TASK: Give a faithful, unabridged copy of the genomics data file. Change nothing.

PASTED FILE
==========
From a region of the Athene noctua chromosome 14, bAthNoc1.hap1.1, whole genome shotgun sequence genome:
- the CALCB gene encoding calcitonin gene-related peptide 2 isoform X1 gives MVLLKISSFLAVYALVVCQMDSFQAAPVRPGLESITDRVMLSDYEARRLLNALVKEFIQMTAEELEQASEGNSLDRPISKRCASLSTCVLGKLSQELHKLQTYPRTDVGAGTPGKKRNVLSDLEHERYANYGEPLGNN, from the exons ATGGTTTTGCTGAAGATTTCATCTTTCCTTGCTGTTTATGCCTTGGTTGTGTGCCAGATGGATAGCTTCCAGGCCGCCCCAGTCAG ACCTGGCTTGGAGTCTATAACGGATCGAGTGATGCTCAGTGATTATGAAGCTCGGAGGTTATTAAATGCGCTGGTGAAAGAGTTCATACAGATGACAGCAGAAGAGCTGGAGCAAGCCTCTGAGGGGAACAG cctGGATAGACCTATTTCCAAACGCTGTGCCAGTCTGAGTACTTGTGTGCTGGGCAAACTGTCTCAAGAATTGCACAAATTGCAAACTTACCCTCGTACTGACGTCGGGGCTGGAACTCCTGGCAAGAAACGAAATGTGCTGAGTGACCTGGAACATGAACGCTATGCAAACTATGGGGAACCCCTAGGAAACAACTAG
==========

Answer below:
From a region of the Athene noctua chromosome 14, bAthNoc1.hap1.1, whole genome shotgun sequence genome:
- the CALCB gene encoding calcitonin gene-related peptide 2 isoform X1 gives MVLLKISSFLAVYALVVCQMDSFQAAPVRPGLESITDRVMLSDYEARRLLNALVKEFIQMTAEELEQASEGNSLDRPISKRCASLSTCVLGKLSQELHKLQTYPRTDVGAGTPGKKRNVLSDLEHERYANYGEPLGNN, from the exons ATGGTTTTGCTGAAGATTTCATCTTTCCTTGCTGTTTATGCCTTGGTTGTGTGCCAGATGGATAGCTTCCAGGCCGCCCCAGTCAG ACCTGGCTTGGAGTCTATAACGGATCGAGTGATGCTCAGTGATTATGAAGCTCGGAGGTTATTAAATGCGCTGGTGAAAGAGTTCATACAGATGACAGCAGAAGAGCTGGAGCAAGCCTCTGAGGGGAACAG cctGGATAGACCTATTTCCAAACGCTGTGCCAGTCTGAGTACTTGTGTGCTGGGCAAACTGTCTCAAGAATTGCACAAATTGCAAACTTACCCTCGTACTGACGTCGGGGCTGGAACTCCTGGCAAGAAACGAAATGTGCTGAGTGACCTGGAACATGAACGCTATGCAAACTATGGGGAACCCCTAGGAAACAACTAG